Pushing Past the Wins

The hardest part about making huge life changes is taking the first step; in other words, starting to make a big change in your life is being dissatisfied enough with one aspect to be willing to change it up and get uncomfortable. I am less than five (5!!!!) pounds away from reaching my initial healthy weight goal (I have a few vanity pounds on top of that, but the healthy weight is the important part) right now, and let me tell you, the hardest part is continuing to be diligent enough with tracking what I eat in my food diary. Laziness is part of it, I admit; I have been so happy with the progress I have made so far, that it is easy to get complacent and just be satisfied with my initial accomplishments.

To make matters worse, I am just now back on my running program after my half marathon recovery and respiratory crud. It feels great to hit the pavement again; I did a pretty fast (for me) 2-miler yesterday morning. The hubs and I have decided to run a 15K in January. Partly, it's to keep me on track through the holiday insanity that is going to ensue, and partly it's for the swag. Seriously, check this out:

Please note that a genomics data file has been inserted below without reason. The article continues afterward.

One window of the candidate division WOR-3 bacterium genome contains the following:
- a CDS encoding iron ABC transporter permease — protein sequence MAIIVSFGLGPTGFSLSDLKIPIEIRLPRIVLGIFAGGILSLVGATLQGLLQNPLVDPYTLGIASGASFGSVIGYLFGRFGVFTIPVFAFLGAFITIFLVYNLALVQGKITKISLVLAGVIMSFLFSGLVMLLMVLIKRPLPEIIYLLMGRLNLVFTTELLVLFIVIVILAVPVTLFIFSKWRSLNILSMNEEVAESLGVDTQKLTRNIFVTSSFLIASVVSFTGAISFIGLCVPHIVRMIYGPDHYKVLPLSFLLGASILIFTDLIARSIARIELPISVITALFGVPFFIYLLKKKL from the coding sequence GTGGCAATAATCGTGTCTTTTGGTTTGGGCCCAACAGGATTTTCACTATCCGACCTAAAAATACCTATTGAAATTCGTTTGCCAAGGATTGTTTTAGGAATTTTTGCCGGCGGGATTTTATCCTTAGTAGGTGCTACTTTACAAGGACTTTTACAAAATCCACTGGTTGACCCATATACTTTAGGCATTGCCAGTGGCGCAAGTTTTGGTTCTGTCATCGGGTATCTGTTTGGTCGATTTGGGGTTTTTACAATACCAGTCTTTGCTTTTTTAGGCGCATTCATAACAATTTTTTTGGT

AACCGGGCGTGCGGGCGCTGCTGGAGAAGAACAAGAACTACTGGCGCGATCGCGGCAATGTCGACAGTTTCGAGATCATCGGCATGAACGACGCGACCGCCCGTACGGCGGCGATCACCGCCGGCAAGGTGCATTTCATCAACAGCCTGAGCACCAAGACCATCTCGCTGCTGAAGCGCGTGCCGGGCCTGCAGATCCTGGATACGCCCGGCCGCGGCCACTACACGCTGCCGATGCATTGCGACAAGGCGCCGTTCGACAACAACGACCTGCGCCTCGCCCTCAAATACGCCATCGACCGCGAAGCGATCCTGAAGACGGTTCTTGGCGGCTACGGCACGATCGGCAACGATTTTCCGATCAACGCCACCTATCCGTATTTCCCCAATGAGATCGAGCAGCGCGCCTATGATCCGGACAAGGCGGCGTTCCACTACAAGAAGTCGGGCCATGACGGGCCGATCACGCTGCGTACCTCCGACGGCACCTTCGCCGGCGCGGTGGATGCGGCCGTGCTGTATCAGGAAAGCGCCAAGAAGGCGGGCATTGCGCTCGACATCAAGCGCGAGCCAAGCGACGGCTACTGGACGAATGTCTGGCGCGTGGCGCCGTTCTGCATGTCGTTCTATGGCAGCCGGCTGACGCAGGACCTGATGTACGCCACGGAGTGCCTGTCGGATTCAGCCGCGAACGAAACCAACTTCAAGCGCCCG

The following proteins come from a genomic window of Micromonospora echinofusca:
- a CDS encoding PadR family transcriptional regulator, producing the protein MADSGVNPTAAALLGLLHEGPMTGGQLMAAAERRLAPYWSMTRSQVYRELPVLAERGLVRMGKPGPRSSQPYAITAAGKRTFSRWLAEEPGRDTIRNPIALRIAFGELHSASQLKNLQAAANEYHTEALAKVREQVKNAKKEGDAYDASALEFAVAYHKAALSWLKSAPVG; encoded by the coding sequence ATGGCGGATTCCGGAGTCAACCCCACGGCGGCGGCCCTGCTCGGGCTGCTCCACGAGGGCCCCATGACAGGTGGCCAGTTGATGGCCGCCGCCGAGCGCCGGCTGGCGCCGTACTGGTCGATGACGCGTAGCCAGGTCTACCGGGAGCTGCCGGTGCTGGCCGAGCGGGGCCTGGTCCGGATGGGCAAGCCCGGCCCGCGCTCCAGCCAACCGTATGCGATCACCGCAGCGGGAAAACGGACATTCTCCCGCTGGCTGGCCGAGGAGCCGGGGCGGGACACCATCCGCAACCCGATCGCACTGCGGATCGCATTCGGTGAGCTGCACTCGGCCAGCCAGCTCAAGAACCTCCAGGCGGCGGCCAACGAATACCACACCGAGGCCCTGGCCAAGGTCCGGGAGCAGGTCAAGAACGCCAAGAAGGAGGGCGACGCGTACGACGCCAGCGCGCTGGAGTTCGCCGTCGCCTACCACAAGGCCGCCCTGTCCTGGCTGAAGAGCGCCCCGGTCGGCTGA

2013 HC this is your goodie bag_WITH sizing chart

Plus you get hot chocolate and chocolate fondue at the end. If you are in Atlanta in January and want to check it out : http://www.hotchocolate15k.com/atlanta/.

I guess the best way to keep on track is to constantly add new goals and allow yourself to completely celebrate the wins. By the way, to embrace a win, here is an image of me and the hubs showing off our completion medals from the Silver Comet Half last month:

Menu Planning: Great for Everyone

Hey Everyone!
I'm continuing on with posts about my lifestyle changes with an approach to menu planning. One of the big contributors to my success so far has been cooking the majority of  meals at home.Whether you are trying to stick to a budget or are trying to change your eating habits; planning out your meals and cooking them at home is a great way of finding success with your goals. 

The process usually starts with sitting down once every two weeks and planning out meals. I usually repeat the first weeks' meals the second week to cut down on groceries, expenses and some work. There are some meals that are repeats every week, while others are rotated in and out depending on what is seasonal. One hint though, if you are repeating one week's recipes and there is an untried recipe, make sure you plan for a back up. Otherwise, you will end up with extra ingredients for a recipe you don't like.